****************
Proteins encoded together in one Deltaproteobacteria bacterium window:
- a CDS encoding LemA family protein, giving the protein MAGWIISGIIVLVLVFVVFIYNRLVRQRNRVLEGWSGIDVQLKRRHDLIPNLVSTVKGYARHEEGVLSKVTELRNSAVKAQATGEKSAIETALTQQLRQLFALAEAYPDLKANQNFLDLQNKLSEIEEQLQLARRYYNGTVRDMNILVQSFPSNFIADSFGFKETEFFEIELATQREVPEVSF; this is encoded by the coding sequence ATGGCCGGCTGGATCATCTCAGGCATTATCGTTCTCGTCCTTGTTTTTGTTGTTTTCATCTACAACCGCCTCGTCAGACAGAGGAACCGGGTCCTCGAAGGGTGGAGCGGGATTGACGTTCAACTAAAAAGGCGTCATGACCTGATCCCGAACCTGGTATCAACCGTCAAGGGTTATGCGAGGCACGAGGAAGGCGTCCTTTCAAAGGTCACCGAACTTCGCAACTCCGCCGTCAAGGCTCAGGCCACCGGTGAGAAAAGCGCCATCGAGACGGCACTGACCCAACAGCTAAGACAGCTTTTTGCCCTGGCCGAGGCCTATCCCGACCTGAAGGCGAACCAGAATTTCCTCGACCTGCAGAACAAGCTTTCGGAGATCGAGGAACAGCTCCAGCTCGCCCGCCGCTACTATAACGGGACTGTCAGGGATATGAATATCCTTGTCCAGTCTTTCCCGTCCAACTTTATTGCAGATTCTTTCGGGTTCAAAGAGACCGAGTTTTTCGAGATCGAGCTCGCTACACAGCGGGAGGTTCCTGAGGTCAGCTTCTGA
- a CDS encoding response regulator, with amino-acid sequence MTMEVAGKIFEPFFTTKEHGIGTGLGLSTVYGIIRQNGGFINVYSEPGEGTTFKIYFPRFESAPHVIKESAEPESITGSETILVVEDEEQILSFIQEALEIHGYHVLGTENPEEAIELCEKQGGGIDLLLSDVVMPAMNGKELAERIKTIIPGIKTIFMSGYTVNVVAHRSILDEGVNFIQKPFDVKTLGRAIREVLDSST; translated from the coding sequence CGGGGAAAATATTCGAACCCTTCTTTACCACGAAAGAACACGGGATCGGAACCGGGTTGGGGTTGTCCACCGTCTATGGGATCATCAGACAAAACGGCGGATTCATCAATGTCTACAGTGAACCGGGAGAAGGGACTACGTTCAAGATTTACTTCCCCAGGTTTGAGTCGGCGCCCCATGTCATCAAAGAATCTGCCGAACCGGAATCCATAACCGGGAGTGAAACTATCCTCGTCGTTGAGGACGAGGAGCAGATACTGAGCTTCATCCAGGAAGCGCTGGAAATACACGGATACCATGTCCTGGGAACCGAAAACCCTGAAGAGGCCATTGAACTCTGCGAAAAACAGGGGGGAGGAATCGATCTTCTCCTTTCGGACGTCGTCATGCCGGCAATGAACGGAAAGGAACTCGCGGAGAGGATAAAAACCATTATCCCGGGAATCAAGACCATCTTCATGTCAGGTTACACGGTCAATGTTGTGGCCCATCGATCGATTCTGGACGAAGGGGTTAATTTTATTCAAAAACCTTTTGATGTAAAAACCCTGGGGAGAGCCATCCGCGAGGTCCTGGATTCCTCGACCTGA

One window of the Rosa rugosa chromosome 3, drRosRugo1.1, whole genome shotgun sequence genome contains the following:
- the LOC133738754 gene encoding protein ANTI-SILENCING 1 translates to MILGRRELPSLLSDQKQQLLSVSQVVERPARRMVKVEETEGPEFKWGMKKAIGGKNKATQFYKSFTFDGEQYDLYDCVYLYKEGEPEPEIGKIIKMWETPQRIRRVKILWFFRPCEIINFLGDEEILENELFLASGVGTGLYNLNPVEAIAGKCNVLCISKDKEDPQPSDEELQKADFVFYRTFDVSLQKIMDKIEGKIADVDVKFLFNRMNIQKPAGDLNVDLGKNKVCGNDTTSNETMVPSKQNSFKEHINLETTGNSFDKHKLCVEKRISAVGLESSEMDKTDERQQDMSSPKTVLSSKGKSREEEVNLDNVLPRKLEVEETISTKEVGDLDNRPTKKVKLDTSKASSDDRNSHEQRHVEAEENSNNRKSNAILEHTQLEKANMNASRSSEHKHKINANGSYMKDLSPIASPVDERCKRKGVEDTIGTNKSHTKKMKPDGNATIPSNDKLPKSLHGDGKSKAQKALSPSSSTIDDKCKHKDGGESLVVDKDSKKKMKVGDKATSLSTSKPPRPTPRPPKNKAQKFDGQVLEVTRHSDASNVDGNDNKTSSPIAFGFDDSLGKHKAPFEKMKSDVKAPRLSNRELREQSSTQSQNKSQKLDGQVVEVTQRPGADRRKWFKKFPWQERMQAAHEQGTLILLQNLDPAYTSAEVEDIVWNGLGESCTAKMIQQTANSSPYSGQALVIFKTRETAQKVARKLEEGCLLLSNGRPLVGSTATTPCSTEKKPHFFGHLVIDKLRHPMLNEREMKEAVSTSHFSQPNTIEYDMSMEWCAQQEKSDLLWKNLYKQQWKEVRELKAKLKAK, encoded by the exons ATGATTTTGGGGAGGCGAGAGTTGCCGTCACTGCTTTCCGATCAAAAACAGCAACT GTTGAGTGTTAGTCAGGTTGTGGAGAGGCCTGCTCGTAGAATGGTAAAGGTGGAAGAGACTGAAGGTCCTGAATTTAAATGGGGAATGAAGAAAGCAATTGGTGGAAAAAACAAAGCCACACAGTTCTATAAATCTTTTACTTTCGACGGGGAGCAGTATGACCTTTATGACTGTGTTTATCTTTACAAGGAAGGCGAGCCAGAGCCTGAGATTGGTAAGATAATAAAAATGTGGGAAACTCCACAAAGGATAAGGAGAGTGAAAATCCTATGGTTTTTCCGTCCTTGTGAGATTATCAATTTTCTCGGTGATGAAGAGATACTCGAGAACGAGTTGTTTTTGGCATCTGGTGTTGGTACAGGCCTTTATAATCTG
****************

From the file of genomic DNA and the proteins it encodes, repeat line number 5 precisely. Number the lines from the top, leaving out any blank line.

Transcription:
- the LOC133738754 gene encoding protein ANTI-SILENCING 1 translates to MILGRRELPSLLSDQKQQLLSVSQVVERPARRMVKVEETEGPEFKWGMKKAIGGKNKATQFYKSFTFDGEQYDLYDCVYLYKEGEPEPEIGKIIKMWETPQRIRRVKILWFFRPCEIINFLGDEEILENELFLASGVGTGLYNLNPVEAIAGKCNVLCISKDKEDPQPSDEELQKADFVFYRTFDVSLQKIMDKIEGKIADVDVKFLFNRMNIQKPAGDLNVDLGKNKVCGNDTTSNETMVPSKQNSFKEHINLETTGNSFDKHKLCVEKRISAVGLESSEMDKTDERQQDMSSPKTVLSSKGKSREEEVNLDNVLPRKLEVEETISTKEVGDLDNRPTKKVKLDTSKASSDDRNSHEQRHVEAEENSNNRKSNAILEHTQLEKANMNASRSSEHKHKINANGSYMKDLSPIASPVDERCKRKGVEDTIGTNKSHTKKMKPDGNATIPSNDKLPKSLHGDGKSKAQKALSPSSSTIDDKCKHKDGGESLVVDKDSKKKMKVGDKATSLSTSKPPRPTPRPPKNKAQKFDGQVLEVTRHSDASNVDGNDNKTSSPIAFGFDDSLGKHKAPFEKMKSDVKAPRLSNRELREQSSTQSQNKSQKLDGQVVEVTQRPGADRRKWFKKFPWQERMQAAHEQGTLILLQNLDPAYTSAEVEDIVWNGLGESCTAKMIQQTANSSPYSGQALVIFKTRETAQKVARKLEEGCLLLSNGRPLVGSTATTPCSTEKKPHFFGHLVIDKLRHPMLNEREMKEAVSTSHFSQPNTIEYDMSMEWCAQQEKSDLLWKNLYKQQWKEVRELKAKLKAK, encoded by the exons ATGATTTTGGGGAGGCGAGAGTTGCCGTCACTGCTTTCCGATCAAAAACAGCAACT GTTGAGTGTTAGTCAGGTTGTGGAGAGGCCTGCTCGTAGAATGGTAAAGGTGGAAGAGACTGAAGGTCCTGAATTTAAATGGGGAATGAAGAAAGCAATTGGTGGAAAAAACAAAGCCACACAGTTCTATAAATCTTTTACTTTCGACGGGGAGCAGTATGACCTTTATGACTGTGTTTATCTTTACAAGGAAGGCGAGCCAGAGCCTGAGATTGGTAAGATAATAAAAATGTGGGAAACTCCACAAAGGATAAGGAGAGTGAAAATCCTATGGTTTTTCCGTCCTTGTGAGATTATCAATTTTCTCGGTGATGAAGAGATACTCGAGAACGAGTTGTTTTTGGCATCTGGTGTTGGTACAGGCCTTTATAATCTG